Pope Fabian was the Bishop of Rome from 10 January 236 to his death in 250, succeeding Anterus. He is famous for the miraculous nature of his election, in which a dove is said to have descended on his head to mark him as the Holy Spirit's unexpected choice to become the next pope. He was succeeded by Cornelius.
Saint Hormisdas was Pope from 20 July 514 to his death in 523. His papacy was dominated by the Acacian schism, started in 484 by Acacius of Constantinople's efforts to placate the Monophysites. His efforts to resolve this schism were successful, and on 28 March 519, the reunion between Constantinople and Rome was ratified in the cathedral of Constantinople before a large crowd.
Pope Severinus was Bishop of Rome two months, from 28 May until his death on 2 August. He became caught up in a power struggle with the Byzantine Emperor Heraclius over the ongoing Monothelite controversy.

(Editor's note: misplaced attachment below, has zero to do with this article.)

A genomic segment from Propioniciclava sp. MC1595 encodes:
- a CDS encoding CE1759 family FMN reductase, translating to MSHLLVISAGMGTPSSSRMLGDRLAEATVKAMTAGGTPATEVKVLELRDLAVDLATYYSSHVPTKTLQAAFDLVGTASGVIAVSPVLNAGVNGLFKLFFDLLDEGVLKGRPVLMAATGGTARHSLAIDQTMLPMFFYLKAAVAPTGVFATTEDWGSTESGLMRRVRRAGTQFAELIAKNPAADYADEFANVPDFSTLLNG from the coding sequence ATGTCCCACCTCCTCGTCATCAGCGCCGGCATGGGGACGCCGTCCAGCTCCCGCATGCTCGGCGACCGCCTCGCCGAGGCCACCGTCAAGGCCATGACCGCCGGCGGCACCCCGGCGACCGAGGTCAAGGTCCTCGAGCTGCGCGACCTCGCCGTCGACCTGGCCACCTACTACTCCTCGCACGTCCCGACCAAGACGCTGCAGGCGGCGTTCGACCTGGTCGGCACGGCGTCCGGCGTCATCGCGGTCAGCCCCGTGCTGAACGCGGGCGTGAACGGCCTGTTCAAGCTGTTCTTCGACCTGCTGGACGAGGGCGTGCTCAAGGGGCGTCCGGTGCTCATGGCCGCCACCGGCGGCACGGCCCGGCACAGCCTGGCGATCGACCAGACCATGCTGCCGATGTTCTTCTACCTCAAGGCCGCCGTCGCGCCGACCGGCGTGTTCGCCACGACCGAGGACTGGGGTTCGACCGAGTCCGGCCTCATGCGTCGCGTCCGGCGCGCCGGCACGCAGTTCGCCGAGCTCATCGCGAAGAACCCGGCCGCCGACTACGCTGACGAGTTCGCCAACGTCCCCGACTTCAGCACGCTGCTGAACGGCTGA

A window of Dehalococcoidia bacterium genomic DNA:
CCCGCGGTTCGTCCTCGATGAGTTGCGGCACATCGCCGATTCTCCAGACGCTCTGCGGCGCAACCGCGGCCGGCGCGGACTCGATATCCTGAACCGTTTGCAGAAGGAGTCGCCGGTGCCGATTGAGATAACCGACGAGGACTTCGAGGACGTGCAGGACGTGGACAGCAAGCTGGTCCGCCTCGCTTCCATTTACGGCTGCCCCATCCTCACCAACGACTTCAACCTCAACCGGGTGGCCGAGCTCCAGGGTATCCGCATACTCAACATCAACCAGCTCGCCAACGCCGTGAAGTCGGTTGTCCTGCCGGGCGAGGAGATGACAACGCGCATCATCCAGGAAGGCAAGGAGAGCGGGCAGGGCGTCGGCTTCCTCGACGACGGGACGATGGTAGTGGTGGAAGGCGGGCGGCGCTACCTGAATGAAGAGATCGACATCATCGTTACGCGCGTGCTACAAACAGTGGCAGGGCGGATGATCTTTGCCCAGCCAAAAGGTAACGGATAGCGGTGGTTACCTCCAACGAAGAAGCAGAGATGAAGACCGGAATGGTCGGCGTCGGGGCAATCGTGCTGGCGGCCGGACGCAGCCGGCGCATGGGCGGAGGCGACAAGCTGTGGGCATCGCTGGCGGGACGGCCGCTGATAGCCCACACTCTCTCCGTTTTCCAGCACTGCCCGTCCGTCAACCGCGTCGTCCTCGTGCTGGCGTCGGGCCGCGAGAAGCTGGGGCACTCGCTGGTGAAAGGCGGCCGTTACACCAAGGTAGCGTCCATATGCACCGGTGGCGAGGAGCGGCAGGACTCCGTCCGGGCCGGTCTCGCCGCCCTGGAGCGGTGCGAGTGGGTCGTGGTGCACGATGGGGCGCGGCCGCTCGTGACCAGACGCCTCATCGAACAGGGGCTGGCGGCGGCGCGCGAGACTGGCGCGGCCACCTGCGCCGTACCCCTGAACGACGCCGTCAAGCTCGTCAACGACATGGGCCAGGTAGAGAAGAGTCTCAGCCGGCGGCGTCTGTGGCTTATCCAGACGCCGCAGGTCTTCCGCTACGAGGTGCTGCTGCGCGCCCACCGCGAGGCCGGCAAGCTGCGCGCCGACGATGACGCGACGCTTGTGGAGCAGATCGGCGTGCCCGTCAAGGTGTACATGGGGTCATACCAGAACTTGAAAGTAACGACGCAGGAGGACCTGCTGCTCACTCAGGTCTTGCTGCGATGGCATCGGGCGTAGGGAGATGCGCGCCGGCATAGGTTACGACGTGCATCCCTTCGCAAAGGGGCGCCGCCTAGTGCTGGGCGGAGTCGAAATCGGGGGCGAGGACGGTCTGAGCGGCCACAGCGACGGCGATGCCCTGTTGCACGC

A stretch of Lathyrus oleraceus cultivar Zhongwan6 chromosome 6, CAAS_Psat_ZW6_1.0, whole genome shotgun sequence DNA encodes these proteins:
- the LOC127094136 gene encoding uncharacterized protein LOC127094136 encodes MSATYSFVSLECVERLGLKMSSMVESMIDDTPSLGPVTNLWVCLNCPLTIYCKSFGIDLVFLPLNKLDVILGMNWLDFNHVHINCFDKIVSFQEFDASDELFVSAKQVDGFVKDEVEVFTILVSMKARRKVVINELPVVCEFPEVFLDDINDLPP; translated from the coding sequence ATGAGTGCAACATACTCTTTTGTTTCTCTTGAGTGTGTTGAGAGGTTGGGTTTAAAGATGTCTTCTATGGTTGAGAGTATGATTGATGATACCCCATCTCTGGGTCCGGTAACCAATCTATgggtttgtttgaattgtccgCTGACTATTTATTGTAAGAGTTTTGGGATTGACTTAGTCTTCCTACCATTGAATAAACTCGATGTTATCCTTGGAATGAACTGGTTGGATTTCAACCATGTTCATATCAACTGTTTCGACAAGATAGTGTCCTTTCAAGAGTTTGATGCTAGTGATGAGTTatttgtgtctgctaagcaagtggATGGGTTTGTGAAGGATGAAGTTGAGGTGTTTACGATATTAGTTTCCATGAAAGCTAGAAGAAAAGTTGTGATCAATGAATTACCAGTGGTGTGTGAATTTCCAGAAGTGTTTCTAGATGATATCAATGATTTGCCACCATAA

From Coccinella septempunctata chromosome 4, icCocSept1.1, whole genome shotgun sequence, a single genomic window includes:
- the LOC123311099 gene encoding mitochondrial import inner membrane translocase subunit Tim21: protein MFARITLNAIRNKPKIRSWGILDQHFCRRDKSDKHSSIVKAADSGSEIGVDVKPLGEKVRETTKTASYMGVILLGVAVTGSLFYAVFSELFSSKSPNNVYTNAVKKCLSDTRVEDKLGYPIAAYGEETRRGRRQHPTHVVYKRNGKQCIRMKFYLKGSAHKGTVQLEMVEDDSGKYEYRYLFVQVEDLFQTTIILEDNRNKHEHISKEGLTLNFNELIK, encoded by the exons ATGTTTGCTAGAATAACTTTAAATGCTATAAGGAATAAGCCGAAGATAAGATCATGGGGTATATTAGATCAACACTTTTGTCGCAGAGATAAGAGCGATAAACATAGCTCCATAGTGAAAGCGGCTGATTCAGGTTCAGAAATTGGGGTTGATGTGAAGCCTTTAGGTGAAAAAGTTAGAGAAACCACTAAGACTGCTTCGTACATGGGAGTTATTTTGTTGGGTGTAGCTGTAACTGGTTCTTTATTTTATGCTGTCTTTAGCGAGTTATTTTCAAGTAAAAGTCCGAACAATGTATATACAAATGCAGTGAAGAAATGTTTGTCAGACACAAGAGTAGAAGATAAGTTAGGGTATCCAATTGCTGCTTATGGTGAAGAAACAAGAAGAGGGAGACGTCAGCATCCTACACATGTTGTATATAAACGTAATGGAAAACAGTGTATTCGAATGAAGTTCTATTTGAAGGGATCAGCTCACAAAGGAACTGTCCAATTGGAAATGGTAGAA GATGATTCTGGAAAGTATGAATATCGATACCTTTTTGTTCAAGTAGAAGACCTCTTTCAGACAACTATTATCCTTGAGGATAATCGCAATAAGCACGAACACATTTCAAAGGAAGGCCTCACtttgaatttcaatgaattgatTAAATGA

Monsignor is an honorific form of address for some members of the clergy, usually of the Roman Catholic Church, including bishops, honorary prelates and canons. "Monsignor" is a form of address, not an appointment: properly speaking, one cannot be "made a monsignor" or be "the monsignor of a parish". The title or form of address is associated with certain papal awards, which Pope Paul VI reduced to three classes: those of Protonotary Apostolic, Honorary Prelate, and Chaplain of His Holiness.
The word prothonotary is recorded in English since 1447, as "principal clerk of a court," from L.L. prothonotarius, from Greek protonotarios "first scribe," originally the chief of the college of recorders of the court of the Byzantine Empire, from Greek πρῶτοςprotos "first" + Latin notarius ("notary"); the -h- appeared in Medieval Latin. The title was awarded to certain high-ranking notaries.
Palatinus, Latin for "palatial", entered into designations for various ecclesiastical offices in the Catholic Church, primarily, of certain high officials in the papal court.